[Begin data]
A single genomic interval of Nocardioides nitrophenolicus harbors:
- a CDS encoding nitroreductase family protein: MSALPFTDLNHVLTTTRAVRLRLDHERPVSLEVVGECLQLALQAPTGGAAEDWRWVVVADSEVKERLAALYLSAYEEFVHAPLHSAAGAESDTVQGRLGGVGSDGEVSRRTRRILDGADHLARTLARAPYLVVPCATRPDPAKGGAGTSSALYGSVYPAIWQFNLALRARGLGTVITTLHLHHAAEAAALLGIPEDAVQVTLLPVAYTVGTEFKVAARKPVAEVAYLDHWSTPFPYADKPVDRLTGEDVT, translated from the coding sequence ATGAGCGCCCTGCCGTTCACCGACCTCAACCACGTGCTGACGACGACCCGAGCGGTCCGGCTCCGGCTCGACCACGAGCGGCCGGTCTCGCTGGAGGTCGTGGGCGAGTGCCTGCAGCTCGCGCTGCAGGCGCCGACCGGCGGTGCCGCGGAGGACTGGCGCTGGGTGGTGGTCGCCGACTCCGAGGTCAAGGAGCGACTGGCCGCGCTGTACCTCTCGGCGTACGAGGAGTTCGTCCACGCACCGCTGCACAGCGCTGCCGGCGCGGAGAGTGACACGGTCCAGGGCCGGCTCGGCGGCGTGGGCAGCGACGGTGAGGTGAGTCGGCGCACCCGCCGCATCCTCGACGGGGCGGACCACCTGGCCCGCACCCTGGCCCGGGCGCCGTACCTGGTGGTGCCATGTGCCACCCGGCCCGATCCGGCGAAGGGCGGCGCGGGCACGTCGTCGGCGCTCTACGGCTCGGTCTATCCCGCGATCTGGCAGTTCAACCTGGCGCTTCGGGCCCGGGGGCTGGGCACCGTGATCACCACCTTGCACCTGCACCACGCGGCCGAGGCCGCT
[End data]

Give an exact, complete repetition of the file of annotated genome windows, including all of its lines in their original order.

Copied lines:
A single genomic interval of Nocardioides nitrophenolicus harbors:
- a CDS encoding nitroreductase family protein: MSALPFTDLNHVLTTTRAVRLRLDHERPVSLEVVGECLQLALQAPTGGAAEDWRWVVVADSEVKERLAALYLSAYEEFVHAPLHSAAGAESDTVQGRLGGVGSDGEVSRRTRRILDGADHLARTLARAPYLVVPCATRPDPAKGGAGTSSALYGSVYPAIWQFNLALRARGLGTVITTLHLHHAAEAAALLGIPEDAVQVTLLPVAYTVGTEFKVAARKPVAEVAYLDHWSTPFPYADKPVDRLTGEDVT, translated from the coding sequence ATGAGCGCCCTGCCGTTCACCGACCTCAACCACGTGCTGACGACGACCCGAGCGGTCCGGCTCCGGCTCGACCACGAGCGGCCGGTCTCGCTGGAGGTCGTGGGCGAGTGCCTGCAGCTCGCGCTGCAGGCGCCGACCGGCGGTGCCGCGGAGGACTGGCGCTGGGTGGTGGTCGCCGACTCCGAGGTCAAGGAGCGACTGGCCGCGCTGTACCTCTCGGCGTACGAGGAGTTCGTCCACGCACCGCTGCACAGCGCTGCCGGCGCGGAGAGTGACACGGTCCAGGGCCGGCTCGGCGGCGTGGGCAGCGACGGTGAGGTGAGTCGGCGCACCCGCCGCATCCTCGACGGGGCGGACCACCTGGCCCGCACCCTGGCCCGGGCGCCGTACCTGGTGGTGCCATGTGCCACCCGGCCCGATCCGGCGAAGGGCGGCGCGGGCACGTCGTCGGCGCTCTACGGCTCGGTCTATCCCGCGATCTGGCAGTTCAACCTGGCGCTTCGGGCCCGGGGGCTGGGCACCGTGATCACCACCTTGCACCTGCACCACGCGGCCGAGGCCGCT